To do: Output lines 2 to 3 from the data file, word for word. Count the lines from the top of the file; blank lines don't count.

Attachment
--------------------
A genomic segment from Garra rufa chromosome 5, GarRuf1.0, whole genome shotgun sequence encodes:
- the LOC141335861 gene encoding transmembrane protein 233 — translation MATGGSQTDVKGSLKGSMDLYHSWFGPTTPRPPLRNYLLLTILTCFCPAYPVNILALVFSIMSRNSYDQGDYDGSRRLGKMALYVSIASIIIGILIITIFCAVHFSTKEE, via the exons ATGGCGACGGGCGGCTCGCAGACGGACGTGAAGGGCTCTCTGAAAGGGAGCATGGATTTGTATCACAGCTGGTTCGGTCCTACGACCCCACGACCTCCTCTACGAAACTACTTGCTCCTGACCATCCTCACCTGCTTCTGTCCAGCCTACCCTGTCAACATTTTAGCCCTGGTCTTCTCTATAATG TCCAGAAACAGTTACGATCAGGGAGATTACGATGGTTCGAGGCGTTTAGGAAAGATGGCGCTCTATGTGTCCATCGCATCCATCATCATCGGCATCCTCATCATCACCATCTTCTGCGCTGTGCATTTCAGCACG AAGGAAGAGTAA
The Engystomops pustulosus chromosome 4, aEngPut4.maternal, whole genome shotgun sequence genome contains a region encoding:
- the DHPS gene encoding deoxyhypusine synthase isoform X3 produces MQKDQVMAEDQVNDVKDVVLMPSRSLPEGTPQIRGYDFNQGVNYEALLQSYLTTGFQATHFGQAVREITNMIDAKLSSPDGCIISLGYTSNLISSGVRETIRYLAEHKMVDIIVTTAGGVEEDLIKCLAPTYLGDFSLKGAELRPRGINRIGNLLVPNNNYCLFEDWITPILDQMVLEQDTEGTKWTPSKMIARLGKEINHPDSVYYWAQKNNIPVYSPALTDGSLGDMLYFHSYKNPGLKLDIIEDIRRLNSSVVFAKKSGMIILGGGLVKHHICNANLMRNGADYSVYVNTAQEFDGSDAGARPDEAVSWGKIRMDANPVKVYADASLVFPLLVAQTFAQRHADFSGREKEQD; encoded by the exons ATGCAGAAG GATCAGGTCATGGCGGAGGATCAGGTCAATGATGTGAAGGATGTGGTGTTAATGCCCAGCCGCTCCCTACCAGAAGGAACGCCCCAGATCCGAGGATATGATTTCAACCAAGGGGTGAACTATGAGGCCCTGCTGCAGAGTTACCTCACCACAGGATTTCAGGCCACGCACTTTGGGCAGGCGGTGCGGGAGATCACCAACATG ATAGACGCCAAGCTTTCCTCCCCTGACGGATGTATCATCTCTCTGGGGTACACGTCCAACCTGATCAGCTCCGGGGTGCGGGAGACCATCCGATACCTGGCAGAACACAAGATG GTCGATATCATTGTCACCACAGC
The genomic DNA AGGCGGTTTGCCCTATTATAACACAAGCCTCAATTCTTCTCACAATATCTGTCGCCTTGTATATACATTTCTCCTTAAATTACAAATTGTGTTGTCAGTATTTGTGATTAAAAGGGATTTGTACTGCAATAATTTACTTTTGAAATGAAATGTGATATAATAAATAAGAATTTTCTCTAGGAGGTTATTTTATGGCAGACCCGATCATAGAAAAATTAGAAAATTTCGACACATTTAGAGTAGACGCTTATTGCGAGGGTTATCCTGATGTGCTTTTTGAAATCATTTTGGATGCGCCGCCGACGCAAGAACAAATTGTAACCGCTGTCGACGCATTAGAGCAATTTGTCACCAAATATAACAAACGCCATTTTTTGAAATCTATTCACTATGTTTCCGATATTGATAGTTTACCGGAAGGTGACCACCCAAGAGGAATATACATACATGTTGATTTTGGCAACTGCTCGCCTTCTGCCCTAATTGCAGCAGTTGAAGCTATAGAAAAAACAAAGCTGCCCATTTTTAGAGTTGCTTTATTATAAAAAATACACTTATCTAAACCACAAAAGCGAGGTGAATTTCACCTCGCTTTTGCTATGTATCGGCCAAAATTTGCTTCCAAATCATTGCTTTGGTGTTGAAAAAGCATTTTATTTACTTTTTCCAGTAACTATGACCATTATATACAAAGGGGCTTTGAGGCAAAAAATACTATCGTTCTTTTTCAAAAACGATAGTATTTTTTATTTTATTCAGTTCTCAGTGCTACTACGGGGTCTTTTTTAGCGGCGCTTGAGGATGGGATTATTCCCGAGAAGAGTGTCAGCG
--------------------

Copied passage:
- the LOC141335861 gene encoding transmembrane protein 233 — translation MATGGSQTDVKGSLKGSMDLYHSWFGPTTPRPPLRNYLLLTILTCFCPAYPVNILALVFSIMSRNSYDQGDYDGSRRLGKMALYVSIASIIIGILIITIFCAVHFSTKEE, via the exons ATGGCGACGGGCGGCTCGCAGACGGACGTGAAGGGCTCTCTGAAAGGGAGCATGGATTTGTATCACAGCTGGTTCGGTCCTACGACCCCACGACCTCCTCTACGAAACTACTTGCTCCTGACCATCCTCACCTGCTTCTGTCCAGCCTACCCTGTCAACATTTTAGCCCTGGTCTTCTCTATAATG TCCAGAAACAGTTACGATCAGGGAGATTACGATGGTTCGAGGCGTTTAGGAAAGATGGCGCTCTATGTGTCCATCGCATCCATCATCATCGGCATCCTCATCATCACCATCTTCTGCGCTGTGCATTTCAGCACG AAGGAAGAGTAA
The Engystomops pustulosus chromosome 4, aEngPut4.maternal, whole genome shotgun sequence genome contains a region encoding: